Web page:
Temporal integration

Normal

Neuropathic pain

Pain

Tingling

From: Mller and Pinkerton, 1997

Temporal integration during development of carpal tunnel syndrome

From: Mller and Pinkerton, 1997

Hyperalgesia from experimentally induced burns

B
Before burn After burn
14 12 10 8 6 4

Mechanical hyperalgesia Flare

C A B D 2

Site A 1 cm

Site B

Site C

Hypothesis for referred pain and sensitization of different nociceptors

Sensitization
Peripherally:
Receptors

Centrally
Increased synaptic efficacy Expression of new neurotransmitters Neuromodulators Morphological re-organization

Other phenomena associated with chronic pain


Wind-up
Response to second stimulus is stronger than the response to the first one

Change in temporal integration

From: Mller: Sensory Systems, 2002

"Wind-up" is NMDA mediated. Response with and without an NMDA antagonist.


40

Control NMDA antagonist

30

20

10

0 0 10 Stimulus number 20

Severe neuropathic pain affects a persons entire life in major ways


Prevent or disturb sleep Interfere with or prevent Intellectual work

Involve limbic structures causing affective reactions

How do we explain these symptoms and signs physiologically and anatomically?


Where is the neural activity that give a sensation of pain generated?

The anatomical location of the abnormality that cause pain may be different from that to which the pain is referred
Referred pain Central neuropathic pain

The abnormal neural activity that causes symptoms are not generated at the location where the symptoms are felt
Example: Posttraumatic central neuropathic pain Phantom pain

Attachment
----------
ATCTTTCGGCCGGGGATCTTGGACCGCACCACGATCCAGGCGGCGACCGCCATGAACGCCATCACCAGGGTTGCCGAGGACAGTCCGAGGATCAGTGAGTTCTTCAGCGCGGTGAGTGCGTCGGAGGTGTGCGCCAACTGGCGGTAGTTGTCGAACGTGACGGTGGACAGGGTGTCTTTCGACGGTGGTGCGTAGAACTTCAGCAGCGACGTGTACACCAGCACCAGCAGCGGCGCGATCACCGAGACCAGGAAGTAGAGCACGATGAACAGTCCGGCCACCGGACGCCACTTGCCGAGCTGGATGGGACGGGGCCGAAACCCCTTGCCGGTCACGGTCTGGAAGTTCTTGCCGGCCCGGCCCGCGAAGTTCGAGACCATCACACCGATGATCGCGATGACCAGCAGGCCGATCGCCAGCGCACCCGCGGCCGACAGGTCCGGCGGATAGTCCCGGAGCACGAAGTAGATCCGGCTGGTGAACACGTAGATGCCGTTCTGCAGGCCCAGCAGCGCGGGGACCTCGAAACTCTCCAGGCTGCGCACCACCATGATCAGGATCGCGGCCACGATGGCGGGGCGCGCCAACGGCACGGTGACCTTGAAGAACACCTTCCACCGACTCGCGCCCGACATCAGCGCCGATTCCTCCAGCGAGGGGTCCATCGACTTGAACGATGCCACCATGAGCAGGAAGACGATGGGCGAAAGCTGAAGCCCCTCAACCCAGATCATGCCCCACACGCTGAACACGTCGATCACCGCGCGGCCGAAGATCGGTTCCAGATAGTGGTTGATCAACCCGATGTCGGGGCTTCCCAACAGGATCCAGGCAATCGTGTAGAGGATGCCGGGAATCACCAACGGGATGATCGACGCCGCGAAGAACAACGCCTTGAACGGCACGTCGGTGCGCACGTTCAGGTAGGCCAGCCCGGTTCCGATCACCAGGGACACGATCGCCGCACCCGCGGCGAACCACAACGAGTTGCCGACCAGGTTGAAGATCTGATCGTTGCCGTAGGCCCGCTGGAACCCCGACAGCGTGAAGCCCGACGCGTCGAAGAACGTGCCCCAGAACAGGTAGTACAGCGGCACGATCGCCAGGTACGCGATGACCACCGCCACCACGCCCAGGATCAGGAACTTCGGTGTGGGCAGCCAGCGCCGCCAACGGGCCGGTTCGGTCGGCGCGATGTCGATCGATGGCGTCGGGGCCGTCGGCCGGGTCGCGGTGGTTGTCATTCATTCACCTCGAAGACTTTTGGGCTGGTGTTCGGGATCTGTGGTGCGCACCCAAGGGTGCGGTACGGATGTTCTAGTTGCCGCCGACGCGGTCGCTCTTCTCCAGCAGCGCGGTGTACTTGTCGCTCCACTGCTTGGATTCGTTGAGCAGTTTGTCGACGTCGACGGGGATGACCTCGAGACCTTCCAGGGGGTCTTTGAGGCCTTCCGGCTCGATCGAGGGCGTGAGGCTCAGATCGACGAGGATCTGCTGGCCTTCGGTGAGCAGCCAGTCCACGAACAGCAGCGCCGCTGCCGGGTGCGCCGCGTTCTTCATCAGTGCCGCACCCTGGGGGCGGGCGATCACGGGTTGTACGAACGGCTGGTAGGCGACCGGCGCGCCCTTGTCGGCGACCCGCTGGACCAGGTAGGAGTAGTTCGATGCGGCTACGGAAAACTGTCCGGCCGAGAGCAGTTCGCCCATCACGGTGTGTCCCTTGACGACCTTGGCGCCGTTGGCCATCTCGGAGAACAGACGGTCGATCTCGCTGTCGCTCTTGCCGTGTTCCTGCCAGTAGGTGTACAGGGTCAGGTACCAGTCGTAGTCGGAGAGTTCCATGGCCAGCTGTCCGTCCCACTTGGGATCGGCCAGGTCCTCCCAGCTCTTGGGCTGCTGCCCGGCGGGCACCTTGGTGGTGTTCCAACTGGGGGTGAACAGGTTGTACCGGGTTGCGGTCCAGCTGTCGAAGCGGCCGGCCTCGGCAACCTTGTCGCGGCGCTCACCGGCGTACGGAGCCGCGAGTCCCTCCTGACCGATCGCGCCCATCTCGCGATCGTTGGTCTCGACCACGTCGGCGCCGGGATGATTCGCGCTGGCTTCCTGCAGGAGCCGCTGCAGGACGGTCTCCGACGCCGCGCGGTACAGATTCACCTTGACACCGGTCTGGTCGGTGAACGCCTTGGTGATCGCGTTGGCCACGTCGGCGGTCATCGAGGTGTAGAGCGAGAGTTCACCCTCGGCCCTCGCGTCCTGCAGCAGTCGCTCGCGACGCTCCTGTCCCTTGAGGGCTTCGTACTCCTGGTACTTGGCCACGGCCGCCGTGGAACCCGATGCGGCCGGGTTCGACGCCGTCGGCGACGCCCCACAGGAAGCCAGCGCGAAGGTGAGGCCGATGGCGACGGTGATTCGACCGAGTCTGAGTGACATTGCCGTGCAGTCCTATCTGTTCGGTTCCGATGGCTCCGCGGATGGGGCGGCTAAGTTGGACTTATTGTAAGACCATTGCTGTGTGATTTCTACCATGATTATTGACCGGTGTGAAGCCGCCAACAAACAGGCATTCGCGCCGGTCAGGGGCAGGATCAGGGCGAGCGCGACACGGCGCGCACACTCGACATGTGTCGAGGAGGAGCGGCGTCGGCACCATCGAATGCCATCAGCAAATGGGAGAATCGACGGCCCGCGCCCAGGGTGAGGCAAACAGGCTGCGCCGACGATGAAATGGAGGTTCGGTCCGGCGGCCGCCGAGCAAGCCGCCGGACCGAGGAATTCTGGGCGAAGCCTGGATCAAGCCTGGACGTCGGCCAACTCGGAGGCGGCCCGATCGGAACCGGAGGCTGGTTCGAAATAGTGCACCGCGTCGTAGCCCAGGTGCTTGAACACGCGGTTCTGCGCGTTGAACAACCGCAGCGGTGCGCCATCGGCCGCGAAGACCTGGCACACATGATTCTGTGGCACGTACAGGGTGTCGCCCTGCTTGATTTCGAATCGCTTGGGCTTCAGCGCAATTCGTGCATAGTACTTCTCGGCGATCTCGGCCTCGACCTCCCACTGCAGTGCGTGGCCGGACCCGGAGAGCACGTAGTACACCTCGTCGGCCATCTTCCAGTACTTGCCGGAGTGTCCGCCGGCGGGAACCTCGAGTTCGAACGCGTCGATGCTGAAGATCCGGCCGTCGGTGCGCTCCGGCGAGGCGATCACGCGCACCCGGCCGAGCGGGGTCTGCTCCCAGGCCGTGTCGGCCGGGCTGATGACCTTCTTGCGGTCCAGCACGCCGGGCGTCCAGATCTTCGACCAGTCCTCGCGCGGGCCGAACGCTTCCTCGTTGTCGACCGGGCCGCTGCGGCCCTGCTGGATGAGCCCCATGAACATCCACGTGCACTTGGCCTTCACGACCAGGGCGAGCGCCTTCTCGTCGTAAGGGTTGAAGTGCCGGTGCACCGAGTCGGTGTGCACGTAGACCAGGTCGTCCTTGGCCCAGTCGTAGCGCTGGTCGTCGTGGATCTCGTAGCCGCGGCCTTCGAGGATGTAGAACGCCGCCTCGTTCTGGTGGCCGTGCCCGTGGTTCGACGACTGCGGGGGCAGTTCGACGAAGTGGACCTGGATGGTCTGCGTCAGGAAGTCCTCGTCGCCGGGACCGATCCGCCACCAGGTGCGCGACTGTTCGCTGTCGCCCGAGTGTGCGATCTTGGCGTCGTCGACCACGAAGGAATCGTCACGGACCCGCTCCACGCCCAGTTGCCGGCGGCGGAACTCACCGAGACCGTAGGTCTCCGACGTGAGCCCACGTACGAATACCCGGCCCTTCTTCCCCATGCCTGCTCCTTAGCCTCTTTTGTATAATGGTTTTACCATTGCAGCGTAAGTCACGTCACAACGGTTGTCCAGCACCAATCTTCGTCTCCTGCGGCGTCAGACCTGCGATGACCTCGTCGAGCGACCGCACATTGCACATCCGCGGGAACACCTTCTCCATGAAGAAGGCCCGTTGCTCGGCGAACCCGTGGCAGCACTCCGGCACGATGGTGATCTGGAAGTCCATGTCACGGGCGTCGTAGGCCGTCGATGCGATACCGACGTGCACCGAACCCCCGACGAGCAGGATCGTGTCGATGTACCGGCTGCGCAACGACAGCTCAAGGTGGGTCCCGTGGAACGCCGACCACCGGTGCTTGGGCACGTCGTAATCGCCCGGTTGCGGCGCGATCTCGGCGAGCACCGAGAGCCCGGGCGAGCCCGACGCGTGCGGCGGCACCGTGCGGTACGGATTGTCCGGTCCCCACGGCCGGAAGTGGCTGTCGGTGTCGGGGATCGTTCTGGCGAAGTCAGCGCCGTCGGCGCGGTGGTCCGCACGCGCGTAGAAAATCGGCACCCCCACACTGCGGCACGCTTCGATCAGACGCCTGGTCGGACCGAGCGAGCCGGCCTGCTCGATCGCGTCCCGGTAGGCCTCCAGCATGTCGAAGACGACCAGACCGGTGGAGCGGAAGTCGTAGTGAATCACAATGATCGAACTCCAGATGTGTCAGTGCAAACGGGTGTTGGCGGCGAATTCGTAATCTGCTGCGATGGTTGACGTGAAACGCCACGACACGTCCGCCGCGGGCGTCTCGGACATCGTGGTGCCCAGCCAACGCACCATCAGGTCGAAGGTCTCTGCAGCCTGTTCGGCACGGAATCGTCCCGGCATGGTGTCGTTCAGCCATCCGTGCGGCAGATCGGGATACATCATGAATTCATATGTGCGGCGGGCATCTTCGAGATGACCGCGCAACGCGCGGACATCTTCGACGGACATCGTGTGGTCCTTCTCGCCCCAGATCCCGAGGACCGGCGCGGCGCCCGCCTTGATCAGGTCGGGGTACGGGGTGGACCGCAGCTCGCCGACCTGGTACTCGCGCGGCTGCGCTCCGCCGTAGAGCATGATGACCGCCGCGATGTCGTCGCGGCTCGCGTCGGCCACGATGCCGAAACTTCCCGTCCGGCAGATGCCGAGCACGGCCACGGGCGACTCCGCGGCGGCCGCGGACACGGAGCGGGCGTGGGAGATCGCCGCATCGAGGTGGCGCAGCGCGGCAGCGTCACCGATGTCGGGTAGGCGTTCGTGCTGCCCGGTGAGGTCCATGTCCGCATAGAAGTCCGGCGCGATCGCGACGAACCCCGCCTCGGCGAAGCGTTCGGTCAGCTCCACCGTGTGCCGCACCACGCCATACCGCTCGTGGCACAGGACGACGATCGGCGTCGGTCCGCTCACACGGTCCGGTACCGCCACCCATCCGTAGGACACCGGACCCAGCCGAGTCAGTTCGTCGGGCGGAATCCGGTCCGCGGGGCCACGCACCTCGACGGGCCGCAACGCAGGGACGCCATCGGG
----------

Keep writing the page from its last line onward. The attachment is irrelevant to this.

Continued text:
Central pain pathways for pain


PROJECT TO PRIMARY CORTICES WITH SPATIAL INFORMATION (WHERE) PROJECT OBJECTIVE INFORMATION (WHAT) TO MANY DIFFERENT PARTS OF THE CNS. NON-CLASSICAL PATHWAYS ALSO CONTRIBUTES TO AROUSAL

SUMMARY OF PATHWAYS INVOLVED IN MEDIATING THE SENSATION OF PAIN


CENTRAL PAIN PATHWAYS PROJECT TO PRIMARY CORTICES WITH SPATIAL INFORMATION (WHERE)

OBJECTIVE INFORMATION (WHAT) TO MANY DIFFERENT PARTS OF THE CNS (FOR EXAMPLE THE AMYGDALA)
NON-CLASSICAL INFORMATION ALSO CONTRIBUTES TO AROUSAL

From: Mller: Sensory Systems, 2003

Reversal of neural plasticity


TENS (transderm electric nerve stimulation) has been used for many years in treatment of chronic pain Recently, sound stimulation in various forms have been introduced in treatment of severe tinnitus

Severe neuropathic pain affects a persons entire life in major ways


Prevent or disturb sleep Interfere with or prevent Intellectual work

Involve limbic structures causing affective reactions

How can pain information reach the amygdala?


Through the thalamus Through routes that are enhanced by expression of neural plasticity (re-routing of information)

Connections from a sensory system to the amygdala the high route

From: Mller: Sensory Systems, 2003

Connections from a sensory system to the amygdala the low route

From: Mller: Sensory Systems, 2003

The amygdala is involved in fear and other mood disorders

Connections from the amygdala

From: Mller: Sensory Systems, 2003

INESCAPABLE PAIN INVOLVES OTHER PARTS OF THE CNS THAN ESCAPABLE PAIN
Activate different columns in the PAG coordinating either active of passive coping